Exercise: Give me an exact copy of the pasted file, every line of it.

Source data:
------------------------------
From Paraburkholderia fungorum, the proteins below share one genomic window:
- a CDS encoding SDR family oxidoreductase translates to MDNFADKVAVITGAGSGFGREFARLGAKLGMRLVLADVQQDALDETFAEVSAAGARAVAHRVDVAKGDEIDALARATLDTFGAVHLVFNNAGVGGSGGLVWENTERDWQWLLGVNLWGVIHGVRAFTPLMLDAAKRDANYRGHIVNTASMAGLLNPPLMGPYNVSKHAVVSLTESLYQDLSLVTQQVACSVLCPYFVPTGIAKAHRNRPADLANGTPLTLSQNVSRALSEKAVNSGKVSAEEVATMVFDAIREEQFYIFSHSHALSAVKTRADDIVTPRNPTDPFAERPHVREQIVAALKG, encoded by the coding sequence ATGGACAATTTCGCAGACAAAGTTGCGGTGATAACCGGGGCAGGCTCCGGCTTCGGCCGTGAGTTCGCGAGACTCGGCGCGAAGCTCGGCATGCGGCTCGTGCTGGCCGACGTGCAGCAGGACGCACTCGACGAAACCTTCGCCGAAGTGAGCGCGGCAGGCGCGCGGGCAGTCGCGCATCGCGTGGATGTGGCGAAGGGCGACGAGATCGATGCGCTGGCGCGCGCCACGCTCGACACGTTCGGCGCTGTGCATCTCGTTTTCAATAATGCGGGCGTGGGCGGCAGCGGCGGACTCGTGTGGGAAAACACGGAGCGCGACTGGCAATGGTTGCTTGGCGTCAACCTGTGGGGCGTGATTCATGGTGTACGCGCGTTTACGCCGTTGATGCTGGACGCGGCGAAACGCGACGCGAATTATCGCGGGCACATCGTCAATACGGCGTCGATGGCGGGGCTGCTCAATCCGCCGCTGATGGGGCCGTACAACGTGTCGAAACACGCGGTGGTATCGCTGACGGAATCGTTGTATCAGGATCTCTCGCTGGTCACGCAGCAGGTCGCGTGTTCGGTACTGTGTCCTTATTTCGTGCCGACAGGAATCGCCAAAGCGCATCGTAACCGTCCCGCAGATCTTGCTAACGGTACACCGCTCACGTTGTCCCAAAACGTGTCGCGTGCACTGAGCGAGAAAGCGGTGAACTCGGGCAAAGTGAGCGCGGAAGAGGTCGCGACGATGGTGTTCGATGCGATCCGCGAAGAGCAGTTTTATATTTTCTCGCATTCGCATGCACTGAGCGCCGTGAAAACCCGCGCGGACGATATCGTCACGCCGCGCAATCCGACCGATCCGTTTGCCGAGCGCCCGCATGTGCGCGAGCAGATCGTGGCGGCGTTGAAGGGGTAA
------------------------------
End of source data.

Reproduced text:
From Paraburkholderia fungorum, the proteins below share one genomic window:
- a CDS encoding SDR family oxidoreductase translates to MDNFADKVAVITGAGSGFGREFARLGAKLGMRLVLADVQQDALDETFAEVSAAGARAVAHRVDVAKGDEIDALARATLDTFGAVHLVFNNAGVGGSGGLVWENTERDWQWLLGVNLWGVIHGVRAFTPLMLDAAKRDANYRGHIVNTASMAGLLNPPLMGPYNVSKHAVVSLTESLYQDLSLVTQQVACSVLCPYFVPTGIAKAHRNRPADLANGTPLTLSQNVSRALSEKAVNSGKVSAEEVATMVFDAIREEQFYIFSHSHALSAVKTRADDIVTPRNPTDPFAERPHVREQIVAALKG, encoded by the coding sequence ATGGACAATTTCGCAGACAAAGTTGCGGTGATAACCGGGGCAGGCTCCGGCTTCGGCCGTGAGTTCGCGAGACTCGGCGCGAAGCTCGGCATGCGGCTCGTGCTGGCCGACGTGCAGCAGGACGCACTCGACGAAACCTTCGCCGAAGTGAGCGCGGCAGGCGCGCGGGCAGTCGCGCATCGCGTGGATGTGGCGAAGGGCGACGAGATCGATGCGCTGGCGCGCGCCACGCTCGACACGTTCGGCGCTGTGCATCTCGTTTTCAATAATGCGGGCGTGGGCGGCAGCGGCGGACTCGTGTGGGAAAACACGGAGCGCGACTGGCAATGGTTGCTTGGCGTCAACCTGTGGGGCGTGATTCATGGTGTACGCGCGTTTACGCCGTTGATGCTGGACGCGGCGAAACGCGACGCGAATTATCGCGGGCACATCGTCAATACGGCGTCGATGGCGGGGCTGCTCAATCCGCCGCTGATGGGGCCGTACAACGTGTCGAAACACGCGGTGGTATCGCTGACGGAATCGTTGTATCAGGATCTCTCGCTGGTCACGCAGCAGGTCGCGTGTTCGGTACTGTGTCCTTATTTCGTGCCGACAGGAATCGCCAAAGCGCATCGTAACCGTCCCGCAGATCTTGCTAACGGTACACCGCTCACGTTGTCCCAAAACGTGTCGCGTGCACTGAGCGAGAAAGCGGTGAACTCGGGCAAAGTGAGCGCGGAAGAGGTCGCGACGATGGTGTTCGATGCGATCCGCGAAGAGCAGTTTTATATTTTCTCGCATTCGCATGCACTGAGCGCCGTGAAAACCCGCGCGGACGATATCGTCACGCCGCGCAATCCGACCGATCCGTTTGCCGAGCGCCCGCATGTGCGCGAGCAGATCGTGGCGGCGTTGAAGGGGTAA